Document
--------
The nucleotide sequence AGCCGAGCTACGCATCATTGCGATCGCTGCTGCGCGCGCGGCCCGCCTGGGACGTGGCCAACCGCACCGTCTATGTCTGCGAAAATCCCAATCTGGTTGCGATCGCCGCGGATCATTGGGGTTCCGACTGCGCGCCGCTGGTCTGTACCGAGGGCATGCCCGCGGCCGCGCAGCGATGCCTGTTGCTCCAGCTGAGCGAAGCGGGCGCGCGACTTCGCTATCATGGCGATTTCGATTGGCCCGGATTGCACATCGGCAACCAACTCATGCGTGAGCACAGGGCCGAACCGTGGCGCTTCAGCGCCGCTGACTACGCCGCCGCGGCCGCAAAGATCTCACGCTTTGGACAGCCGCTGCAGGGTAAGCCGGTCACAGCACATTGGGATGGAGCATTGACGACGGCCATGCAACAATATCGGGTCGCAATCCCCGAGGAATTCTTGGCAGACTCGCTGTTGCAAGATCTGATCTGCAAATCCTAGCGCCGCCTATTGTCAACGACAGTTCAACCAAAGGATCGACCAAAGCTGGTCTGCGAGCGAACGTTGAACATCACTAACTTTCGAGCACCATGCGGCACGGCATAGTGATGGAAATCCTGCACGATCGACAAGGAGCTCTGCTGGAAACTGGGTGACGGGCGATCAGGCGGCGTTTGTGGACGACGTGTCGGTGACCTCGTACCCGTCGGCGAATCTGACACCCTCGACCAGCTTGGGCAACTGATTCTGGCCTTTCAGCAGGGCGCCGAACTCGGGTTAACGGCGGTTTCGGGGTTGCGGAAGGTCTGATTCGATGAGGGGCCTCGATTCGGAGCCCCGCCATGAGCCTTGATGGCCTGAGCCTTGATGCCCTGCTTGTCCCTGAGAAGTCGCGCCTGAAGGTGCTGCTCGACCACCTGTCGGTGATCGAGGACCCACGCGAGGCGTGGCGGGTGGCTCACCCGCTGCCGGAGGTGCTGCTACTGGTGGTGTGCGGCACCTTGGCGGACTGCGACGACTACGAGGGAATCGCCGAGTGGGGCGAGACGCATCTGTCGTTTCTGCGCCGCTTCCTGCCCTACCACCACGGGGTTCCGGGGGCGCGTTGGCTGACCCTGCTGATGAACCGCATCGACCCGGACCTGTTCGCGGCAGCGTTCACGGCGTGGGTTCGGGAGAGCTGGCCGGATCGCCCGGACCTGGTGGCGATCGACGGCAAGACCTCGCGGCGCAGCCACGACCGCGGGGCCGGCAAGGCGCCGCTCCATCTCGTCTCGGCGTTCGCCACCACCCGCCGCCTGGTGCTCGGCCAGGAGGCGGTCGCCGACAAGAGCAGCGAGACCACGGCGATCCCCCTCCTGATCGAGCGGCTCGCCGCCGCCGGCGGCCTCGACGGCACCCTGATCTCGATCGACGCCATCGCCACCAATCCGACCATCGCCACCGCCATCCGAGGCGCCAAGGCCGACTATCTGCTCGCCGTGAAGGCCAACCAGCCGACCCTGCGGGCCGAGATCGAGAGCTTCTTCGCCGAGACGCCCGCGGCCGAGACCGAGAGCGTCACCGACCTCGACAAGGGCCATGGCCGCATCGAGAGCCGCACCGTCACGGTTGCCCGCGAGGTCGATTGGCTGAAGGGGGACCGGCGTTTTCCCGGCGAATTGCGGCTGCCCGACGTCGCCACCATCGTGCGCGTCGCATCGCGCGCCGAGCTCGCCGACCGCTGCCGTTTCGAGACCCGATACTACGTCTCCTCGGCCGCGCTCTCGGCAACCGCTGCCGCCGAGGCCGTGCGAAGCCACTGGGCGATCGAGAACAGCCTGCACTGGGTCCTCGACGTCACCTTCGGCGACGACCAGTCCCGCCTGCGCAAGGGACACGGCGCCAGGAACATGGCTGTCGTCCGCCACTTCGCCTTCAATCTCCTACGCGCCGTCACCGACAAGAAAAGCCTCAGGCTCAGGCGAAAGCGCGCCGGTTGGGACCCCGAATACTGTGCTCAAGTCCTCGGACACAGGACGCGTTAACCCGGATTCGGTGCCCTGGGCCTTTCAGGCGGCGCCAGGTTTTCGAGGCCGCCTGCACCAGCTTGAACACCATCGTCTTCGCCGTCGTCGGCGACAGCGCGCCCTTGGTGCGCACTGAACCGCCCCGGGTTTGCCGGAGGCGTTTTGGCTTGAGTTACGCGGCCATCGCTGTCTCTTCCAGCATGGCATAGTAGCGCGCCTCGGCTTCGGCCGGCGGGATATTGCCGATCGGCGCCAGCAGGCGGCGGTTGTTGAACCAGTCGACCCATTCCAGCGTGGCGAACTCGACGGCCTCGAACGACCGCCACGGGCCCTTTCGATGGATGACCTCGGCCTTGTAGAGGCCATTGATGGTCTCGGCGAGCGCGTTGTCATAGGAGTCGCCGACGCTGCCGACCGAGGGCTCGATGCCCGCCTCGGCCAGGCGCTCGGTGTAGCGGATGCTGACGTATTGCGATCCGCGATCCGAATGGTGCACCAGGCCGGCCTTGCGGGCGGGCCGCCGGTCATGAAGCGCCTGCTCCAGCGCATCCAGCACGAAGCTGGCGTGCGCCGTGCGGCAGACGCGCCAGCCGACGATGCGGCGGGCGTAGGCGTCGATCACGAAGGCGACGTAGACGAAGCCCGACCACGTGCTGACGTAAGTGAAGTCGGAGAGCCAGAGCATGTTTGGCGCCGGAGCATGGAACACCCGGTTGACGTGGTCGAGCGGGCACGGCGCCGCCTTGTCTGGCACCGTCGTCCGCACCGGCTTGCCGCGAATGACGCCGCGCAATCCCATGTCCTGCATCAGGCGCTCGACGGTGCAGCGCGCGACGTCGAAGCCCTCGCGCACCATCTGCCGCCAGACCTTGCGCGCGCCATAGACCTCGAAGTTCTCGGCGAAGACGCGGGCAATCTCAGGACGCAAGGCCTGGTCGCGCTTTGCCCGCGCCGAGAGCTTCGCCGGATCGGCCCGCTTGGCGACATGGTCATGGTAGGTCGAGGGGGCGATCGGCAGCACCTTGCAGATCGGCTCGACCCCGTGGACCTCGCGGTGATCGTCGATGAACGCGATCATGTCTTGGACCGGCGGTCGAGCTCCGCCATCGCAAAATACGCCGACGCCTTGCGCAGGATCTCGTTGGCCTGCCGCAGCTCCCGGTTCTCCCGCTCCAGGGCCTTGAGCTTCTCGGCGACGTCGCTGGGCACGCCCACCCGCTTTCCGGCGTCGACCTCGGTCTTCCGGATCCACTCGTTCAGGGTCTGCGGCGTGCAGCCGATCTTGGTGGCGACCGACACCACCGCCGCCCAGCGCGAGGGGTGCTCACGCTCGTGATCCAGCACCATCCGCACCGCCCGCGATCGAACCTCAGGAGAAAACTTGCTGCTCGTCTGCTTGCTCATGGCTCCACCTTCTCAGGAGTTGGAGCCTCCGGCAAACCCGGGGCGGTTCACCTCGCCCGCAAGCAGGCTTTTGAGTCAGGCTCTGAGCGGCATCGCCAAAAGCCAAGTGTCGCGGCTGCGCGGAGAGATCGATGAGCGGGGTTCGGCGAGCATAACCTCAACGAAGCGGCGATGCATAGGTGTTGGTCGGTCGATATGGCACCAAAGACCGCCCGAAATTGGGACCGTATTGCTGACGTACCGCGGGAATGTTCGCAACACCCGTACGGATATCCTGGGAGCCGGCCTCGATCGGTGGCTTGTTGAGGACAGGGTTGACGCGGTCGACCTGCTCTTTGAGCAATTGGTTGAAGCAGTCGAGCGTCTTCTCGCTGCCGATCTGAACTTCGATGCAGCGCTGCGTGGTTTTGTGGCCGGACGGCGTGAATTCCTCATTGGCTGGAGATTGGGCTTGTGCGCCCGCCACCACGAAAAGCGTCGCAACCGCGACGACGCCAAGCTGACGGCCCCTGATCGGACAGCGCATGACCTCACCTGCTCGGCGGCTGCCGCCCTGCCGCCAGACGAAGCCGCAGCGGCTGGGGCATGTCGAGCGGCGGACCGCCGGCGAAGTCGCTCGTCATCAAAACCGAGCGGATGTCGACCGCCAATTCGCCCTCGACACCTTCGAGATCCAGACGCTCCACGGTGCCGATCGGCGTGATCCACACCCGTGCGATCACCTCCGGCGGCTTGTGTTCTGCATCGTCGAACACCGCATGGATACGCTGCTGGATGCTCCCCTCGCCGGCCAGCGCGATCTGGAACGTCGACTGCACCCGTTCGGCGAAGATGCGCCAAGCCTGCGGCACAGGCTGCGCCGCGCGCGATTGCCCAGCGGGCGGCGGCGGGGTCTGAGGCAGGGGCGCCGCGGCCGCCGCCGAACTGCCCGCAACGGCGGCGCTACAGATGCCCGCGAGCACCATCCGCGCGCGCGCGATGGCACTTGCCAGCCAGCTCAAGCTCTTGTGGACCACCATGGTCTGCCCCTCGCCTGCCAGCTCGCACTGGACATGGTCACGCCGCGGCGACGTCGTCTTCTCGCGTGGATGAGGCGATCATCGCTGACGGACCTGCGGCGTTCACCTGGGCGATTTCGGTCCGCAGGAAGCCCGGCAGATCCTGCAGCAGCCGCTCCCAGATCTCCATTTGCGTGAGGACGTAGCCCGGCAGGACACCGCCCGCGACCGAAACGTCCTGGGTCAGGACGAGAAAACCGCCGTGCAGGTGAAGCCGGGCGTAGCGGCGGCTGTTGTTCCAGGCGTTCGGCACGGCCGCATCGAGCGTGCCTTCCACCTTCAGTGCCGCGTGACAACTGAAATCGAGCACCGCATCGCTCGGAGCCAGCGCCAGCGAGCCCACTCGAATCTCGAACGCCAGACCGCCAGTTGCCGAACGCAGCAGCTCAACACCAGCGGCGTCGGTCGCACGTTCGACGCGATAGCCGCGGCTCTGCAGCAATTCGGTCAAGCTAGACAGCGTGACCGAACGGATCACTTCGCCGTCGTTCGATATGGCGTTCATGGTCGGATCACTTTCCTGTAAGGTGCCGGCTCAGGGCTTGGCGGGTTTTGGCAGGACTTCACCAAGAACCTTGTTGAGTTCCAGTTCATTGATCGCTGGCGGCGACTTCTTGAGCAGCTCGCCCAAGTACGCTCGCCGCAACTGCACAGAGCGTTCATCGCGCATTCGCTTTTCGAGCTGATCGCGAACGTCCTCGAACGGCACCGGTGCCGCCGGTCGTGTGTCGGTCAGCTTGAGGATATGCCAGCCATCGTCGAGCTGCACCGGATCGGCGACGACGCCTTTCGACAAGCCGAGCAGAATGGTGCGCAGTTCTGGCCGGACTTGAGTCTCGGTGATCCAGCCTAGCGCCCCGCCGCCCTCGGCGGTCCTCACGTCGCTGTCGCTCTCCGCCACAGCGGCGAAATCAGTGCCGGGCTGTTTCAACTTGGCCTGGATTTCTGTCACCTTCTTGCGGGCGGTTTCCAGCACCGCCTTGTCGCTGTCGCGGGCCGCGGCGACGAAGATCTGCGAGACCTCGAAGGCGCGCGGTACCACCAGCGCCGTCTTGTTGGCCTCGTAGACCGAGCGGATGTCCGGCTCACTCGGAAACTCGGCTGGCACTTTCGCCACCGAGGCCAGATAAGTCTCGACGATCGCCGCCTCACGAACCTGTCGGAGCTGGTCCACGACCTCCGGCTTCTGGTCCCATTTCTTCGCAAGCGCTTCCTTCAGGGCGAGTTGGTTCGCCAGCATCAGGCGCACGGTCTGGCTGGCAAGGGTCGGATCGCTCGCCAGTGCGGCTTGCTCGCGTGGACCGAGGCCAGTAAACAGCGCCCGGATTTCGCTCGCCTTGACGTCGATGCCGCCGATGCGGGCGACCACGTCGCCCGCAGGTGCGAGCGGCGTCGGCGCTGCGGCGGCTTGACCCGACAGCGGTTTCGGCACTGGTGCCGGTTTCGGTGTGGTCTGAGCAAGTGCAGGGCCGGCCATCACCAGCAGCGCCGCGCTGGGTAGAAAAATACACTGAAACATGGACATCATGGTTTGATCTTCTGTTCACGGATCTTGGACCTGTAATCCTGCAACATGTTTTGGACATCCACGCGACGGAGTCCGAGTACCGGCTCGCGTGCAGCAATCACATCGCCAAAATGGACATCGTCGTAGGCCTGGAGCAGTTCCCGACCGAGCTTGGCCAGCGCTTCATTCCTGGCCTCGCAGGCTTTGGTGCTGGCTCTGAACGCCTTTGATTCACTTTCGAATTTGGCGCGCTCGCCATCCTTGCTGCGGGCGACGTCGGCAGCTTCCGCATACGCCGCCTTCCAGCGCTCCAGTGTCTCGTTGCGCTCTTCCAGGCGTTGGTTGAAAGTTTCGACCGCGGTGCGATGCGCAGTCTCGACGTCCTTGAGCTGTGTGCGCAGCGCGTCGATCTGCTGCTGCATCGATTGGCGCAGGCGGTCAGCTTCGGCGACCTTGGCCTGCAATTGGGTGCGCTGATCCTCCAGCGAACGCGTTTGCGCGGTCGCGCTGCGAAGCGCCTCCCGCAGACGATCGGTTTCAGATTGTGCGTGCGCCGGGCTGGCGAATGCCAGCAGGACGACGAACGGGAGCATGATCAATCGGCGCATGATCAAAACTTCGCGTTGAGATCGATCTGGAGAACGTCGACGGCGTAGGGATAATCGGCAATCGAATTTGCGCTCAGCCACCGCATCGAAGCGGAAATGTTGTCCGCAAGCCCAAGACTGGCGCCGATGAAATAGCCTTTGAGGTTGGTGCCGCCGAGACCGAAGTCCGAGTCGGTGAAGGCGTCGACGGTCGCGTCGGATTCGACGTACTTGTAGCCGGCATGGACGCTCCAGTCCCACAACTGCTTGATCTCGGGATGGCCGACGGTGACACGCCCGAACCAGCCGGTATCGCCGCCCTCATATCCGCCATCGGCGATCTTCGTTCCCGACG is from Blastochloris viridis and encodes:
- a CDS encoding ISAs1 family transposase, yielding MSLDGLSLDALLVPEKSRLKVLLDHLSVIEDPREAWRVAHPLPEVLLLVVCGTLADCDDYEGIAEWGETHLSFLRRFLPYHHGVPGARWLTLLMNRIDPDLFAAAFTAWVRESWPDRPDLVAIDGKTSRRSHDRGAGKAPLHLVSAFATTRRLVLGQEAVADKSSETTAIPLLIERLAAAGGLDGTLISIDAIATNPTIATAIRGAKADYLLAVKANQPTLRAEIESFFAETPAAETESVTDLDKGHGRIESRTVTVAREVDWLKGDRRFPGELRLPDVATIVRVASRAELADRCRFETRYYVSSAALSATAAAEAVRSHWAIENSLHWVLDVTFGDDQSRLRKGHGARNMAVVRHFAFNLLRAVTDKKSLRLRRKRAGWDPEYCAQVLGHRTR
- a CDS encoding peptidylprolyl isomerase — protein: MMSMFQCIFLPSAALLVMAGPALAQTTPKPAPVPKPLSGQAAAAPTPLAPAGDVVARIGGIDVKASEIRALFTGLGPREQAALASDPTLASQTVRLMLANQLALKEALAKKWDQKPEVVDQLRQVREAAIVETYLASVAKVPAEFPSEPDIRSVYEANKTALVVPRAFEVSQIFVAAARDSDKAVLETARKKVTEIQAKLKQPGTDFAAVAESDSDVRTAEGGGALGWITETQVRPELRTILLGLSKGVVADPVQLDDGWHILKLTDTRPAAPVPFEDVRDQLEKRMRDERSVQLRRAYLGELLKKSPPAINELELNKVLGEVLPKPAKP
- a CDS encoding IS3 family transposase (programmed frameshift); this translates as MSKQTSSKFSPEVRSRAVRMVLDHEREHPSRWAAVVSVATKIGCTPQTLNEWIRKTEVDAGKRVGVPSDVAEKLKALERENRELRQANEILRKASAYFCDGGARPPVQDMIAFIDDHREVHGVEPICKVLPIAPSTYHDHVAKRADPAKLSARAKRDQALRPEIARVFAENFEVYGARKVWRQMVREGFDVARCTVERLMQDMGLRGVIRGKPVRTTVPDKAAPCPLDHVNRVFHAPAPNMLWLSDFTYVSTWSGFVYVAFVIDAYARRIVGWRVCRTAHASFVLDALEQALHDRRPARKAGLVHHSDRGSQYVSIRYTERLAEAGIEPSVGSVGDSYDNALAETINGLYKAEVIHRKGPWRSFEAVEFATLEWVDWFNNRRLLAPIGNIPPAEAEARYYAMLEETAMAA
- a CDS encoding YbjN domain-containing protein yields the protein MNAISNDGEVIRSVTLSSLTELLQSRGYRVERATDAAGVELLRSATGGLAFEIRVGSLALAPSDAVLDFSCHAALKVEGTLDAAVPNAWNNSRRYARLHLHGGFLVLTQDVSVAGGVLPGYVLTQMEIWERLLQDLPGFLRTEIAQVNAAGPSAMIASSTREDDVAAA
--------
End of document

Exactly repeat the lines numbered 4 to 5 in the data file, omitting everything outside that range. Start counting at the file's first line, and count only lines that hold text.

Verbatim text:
- a CDS encoding IS3 family transposase (programmed frameshift); this translates as MSKQTSSKFSPEVRSRAVRMVLDHEREHPSRWAAVVSVATKIGCTPQTLNEWIRKTEVDAGKRVGVPSDVAEKLKALERENRELRQANEILRKASAYFCDGGARPPVQDMIAFIDDHREVHGVEPICKVLPIAPSTYHDHVAKRADPAKLSARAKRDQALRPEIARVFAENFEVYGARKVWRQMVREGFDVARCTVERLMQDMGLRGVIRGKPVRTTVPDKAAPCPLDHVNRVFHAPAPNMLWLSDFTYVSTWSGFVYVAFVIDAYARRIVGWRVCRTAHASFVLDALEQALHDRRPARKAGLVHHSDRGSQYVSIRYTERLAEAGIEPSVGSVGDSYDNALAETINGLYKAEVIHRKGPWRSFEAVEFATLEWVDWFNNRRLLAPIGNIPPAEAEARYYAMLEETAMAA
- a CDS encoding YbjN domain-containing protein yields the protein MNAISNDGEVIRSVTLSSLTELLQSRGYRVERATDAAGVELLRSATGGLAFEIRVGSLALAPSDAVLDFSCHAALKVEGTLDAAVPNAWNNSRRYARLHLHGGFLVLTQDVSVAGGVLPGYVLTQMEIWERLLQDLPGFLRTEIAQVNAAGPSAMIASSTREDDVAAA